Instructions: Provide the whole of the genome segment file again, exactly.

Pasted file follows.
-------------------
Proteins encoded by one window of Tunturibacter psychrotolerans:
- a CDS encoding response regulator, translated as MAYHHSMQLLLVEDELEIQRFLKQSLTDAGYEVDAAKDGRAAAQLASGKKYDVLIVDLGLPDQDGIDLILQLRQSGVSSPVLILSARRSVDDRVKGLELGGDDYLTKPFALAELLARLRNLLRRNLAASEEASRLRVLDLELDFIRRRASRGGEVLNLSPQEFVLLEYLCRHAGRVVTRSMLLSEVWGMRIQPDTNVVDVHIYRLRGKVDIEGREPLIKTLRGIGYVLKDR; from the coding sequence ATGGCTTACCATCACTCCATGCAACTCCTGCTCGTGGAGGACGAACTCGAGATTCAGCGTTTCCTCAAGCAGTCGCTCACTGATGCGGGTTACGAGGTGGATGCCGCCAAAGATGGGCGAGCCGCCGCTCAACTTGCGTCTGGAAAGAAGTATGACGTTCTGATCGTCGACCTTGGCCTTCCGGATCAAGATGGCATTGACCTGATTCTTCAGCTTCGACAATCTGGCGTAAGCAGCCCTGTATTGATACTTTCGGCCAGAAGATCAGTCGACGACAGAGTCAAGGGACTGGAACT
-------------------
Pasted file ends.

Proteins encoded by one window of Tunturibacter psychrotolerans:
- a CDS encoding response regulator, translated as MAYHHSMQLLLVEDELEIQRFLKQSLTDAGYEVDAAKDGRAAAQLASGKKYDVLIVDLGLPDQDGIDLILQLRQSGVSSPVLILSARRSVDDRVKGLELGGDDYLTKPFALAELLARLRNLLRRNLAASEEASRLRVLDLELDFIRRRASRGGEVLNLSPQEFVLLEYLCRHAGRVVTRSMLLSEVWGMRIQPDTNVVDVHIYRLRGKVDIEGREPLIKTLRGIGYVLKDR; from the coding sequence ATGGCTTACCATCACTCCATGCAACTCCTGCTCGTGGAGGACGAACTCGAGATTCAGCGTTTCCTCAAGCAGTCGCTCACTGATGCGGGTTACGAGGTGGATGCCGCCAAAGATGGGCGAGCCGCCGCTCAACTTGCGTCTGGAAAGAAGTATGACGTTCTGATCGTCGACCTTGGCCTTCCGGATCAAGATGGCATTGACCTGATTCTTCAGCTTCGACAATCTGGCGTAAGCAGCCCTGTATTGATACTTTCGGCCAGAAGATCAGTCGACGACAGAGTCAAGGGACTGGAACT